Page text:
Ann Kennedy, PhD, assistant professor of Neuroscience, has been named the winner of the 2022 Eppendorf and Science Prize for Neurobiology. Her research investigates how survival behaviors like aggression are regulated by the brain and provides new insights into the mechanisms which set motivational states in mice.
The international Eppendorf and Science Prize for Neurobiology is awarded annually to one young scientist who is not older than 35 years for the most outstanding neurobiological research based on methods of molecular and cell biology conducted in the past three years.
“I am honored to have been recognized by Eppendorf and Science,” Kennedy said. “It’s been a great opportunity to pull together all the research my collaborators and I have worked on and be able to share it with the world.”
Aggression between members of a species is as old as time, but involves careful calculations, Kennedy wrote in an essay published in Science. Fighting can leave an animal injured, so it’s safer to start out with aggressive posturing, and only escalate to outright fighting if an opponent doesn’t back down. Scientists therefore expect aggressive arousal to build over time and to persist even after a fight is over. How this is accomplished in the brain is still relatively unknown.
To better understand this process, Kennedy and her colleagues used head-mounted miniaturized microendoscopes to characterize the activity of neurons in the ventrolateral portion of the ventromedial hypothalamus as mice freely interacted.
Puzzlingly, the investigators observed the activity in these cells was only weakly correlated with the mice’s actions. But by fitting the data with a dynamical systems model, they uncovered a subset of neurons showing gradual ramping of their activity, including persistent firing after a fight ended.
When the activity of these neurons were weak, mice investigated or ignored one another, but as the activity grew, so did aggressive posturing, such as dominance mounting. When activity in the neurons peaked, mice began to attack. Furthermore, mice that never fought showed only weak ramping activity of these neurons, whereas intense fighters showed strong and long-lasting ramping.
Kennedy’s research suggests the signals present in these neurons reflect a level of aggressive motivation and argues that the scalable and persistent activity within the ventrolateral portion of the ventromedial hypothalamus is a mechanism for setting an animal’s motivational state.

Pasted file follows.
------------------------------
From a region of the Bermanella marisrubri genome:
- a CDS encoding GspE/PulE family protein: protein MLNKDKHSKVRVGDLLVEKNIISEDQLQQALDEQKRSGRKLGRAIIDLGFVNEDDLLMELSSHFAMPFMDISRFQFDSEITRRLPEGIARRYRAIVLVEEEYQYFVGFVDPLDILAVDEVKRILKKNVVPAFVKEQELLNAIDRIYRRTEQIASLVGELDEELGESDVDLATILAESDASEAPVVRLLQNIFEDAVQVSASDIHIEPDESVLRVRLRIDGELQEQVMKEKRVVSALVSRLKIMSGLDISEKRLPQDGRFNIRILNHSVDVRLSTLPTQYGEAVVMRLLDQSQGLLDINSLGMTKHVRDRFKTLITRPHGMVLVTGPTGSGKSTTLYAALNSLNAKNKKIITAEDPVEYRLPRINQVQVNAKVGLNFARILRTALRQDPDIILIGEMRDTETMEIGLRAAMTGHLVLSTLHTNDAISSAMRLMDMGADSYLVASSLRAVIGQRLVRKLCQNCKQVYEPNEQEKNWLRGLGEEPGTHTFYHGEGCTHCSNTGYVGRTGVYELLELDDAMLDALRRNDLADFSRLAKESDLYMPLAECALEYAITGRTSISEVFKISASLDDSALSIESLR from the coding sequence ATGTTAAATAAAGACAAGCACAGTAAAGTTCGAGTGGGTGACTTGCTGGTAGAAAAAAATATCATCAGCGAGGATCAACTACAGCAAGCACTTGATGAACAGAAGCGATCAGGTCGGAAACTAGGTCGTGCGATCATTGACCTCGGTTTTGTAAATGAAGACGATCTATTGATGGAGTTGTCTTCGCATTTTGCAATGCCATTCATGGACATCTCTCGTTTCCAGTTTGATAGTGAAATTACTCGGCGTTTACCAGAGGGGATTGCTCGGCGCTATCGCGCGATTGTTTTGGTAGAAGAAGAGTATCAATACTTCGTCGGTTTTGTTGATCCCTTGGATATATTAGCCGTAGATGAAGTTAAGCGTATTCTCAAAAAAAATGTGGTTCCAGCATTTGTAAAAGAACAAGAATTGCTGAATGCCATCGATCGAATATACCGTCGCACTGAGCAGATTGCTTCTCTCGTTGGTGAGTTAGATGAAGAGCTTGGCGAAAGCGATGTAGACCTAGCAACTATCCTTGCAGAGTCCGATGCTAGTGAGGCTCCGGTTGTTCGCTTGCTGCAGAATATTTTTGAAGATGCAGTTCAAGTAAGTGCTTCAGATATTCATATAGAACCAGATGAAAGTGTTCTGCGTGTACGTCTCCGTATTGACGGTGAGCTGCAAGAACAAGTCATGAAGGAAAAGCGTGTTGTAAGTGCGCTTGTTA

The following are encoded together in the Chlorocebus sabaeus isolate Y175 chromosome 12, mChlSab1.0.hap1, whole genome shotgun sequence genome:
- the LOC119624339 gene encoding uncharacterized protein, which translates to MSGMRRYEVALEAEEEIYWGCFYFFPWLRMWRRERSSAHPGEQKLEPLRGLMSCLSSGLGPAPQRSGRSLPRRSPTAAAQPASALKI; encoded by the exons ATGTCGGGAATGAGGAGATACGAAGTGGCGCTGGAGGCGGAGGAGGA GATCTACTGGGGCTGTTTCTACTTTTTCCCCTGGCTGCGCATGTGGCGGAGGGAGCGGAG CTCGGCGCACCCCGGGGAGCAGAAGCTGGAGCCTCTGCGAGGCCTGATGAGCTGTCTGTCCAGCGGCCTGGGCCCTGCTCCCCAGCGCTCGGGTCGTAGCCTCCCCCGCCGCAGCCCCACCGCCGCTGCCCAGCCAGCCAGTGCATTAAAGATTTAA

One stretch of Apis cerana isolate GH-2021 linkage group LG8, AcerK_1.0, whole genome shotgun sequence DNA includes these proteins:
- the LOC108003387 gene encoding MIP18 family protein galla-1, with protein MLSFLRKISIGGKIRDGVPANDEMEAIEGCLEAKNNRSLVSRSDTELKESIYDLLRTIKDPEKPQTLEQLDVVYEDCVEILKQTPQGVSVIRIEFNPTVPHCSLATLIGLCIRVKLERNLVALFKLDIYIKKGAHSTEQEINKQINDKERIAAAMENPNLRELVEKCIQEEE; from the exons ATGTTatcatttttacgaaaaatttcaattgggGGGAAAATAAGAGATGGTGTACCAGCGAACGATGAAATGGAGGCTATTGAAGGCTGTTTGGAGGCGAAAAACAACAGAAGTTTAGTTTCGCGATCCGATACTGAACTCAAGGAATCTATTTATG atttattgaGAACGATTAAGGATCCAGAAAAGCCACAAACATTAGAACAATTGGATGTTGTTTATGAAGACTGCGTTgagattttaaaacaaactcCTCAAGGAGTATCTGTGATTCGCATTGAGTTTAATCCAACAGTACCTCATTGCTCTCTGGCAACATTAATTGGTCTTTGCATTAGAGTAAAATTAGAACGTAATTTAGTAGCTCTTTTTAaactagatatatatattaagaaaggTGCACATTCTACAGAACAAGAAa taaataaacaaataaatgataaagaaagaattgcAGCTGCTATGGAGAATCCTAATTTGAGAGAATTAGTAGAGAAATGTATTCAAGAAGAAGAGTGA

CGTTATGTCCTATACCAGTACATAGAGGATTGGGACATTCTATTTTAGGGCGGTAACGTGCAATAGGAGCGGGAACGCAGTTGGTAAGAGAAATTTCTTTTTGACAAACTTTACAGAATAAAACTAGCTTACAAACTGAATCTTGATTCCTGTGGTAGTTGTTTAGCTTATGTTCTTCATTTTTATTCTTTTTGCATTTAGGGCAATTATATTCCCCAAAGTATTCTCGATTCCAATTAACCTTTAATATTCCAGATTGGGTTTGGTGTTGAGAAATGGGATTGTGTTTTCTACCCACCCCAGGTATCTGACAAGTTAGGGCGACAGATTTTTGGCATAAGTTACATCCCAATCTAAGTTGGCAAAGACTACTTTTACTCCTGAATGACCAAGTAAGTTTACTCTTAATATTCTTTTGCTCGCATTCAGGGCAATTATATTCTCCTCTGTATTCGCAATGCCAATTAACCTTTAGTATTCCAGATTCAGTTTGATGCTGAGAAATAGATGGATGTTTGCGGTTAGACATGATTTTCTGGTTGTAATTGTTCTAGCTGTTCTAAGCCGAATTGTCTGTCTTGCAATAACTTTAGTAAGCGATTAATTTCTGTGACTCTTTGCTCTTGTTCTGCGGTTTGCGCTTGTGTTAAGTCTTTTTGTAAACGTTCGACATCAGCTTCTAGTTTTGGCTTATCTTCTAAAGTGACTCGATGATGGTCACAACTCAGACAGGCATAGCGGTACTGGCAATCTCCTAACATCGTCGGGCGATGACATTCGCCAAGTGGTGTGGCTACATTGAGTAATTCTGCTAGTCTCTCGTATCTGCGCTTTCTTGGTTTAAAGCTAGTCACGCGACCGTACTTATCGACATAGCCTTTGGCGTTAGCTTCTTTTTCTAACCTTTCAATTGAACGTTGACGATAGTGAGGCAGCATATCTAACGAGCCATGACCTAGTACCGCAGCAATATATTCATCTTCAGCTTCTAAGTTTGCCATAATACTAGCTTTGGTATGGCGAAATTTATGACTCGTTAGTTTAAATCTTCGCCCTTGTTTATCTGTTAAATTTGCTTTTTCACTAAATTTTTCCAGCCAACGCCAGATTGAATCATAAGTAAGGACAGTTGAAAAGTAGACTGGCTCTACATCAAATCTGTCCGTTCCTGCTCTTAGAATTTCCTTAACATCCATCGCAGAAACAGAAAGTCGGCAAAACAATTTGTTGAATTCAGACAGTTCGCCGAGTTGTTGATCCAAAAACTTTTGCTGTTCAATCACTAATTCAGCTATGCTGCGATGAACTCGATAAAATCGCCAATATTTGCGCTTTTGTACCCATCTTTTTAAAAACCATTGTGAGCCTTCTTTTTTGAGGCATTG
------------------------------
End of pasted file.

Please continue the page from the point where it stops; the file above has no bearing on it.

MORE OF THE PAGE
“We had this question: ‘What makes us behave differently when we’re angry or hungry? How does the brain encode these internal motivational states?’” Kennedy said. “What we found was if you look at activity of these hypothalamic neurons, you can pull out this signal that gradually ramps up over the course of an aggressive counter, and is correlated with animals’ overall level of aggression. It’s not a decision to attack, but it’s like this scalable knob of how ‘angry’ the mouse is, that gets cranked up over the course of an interaction.”
D. James Surmeier, PhD, the chair and Nathan Smith Davis Professor of Neuroscience, said Kennedy’s interdisciplinary approach to neuroscience is just one of the strengths she brings to the department.
“Ann is right in the middle of a revolution in the way we link brain and behavior,” he said. “By harnessing advanced computational tools, she’s making great strides toward understanding how the brain controls behavior.”
Following a degree in biomedical engineering at Johns Hopkins, Kennedy earned her PhD at Columbia University, where she modeled the representation of sensory and motor signals in cerebellum-like structures and their implications for learning. She then joined a lab at The California Institute of Technology, where she worked with experimentalists to characterize neural activity of the hypothalamic circuits that govern social and fear behaviors and developed machine learning tools for animal behavior analysis. Her lab at Northwestern uses theory and modeling to understand how motivational states and past experiences modify neural circuits to shape behavior.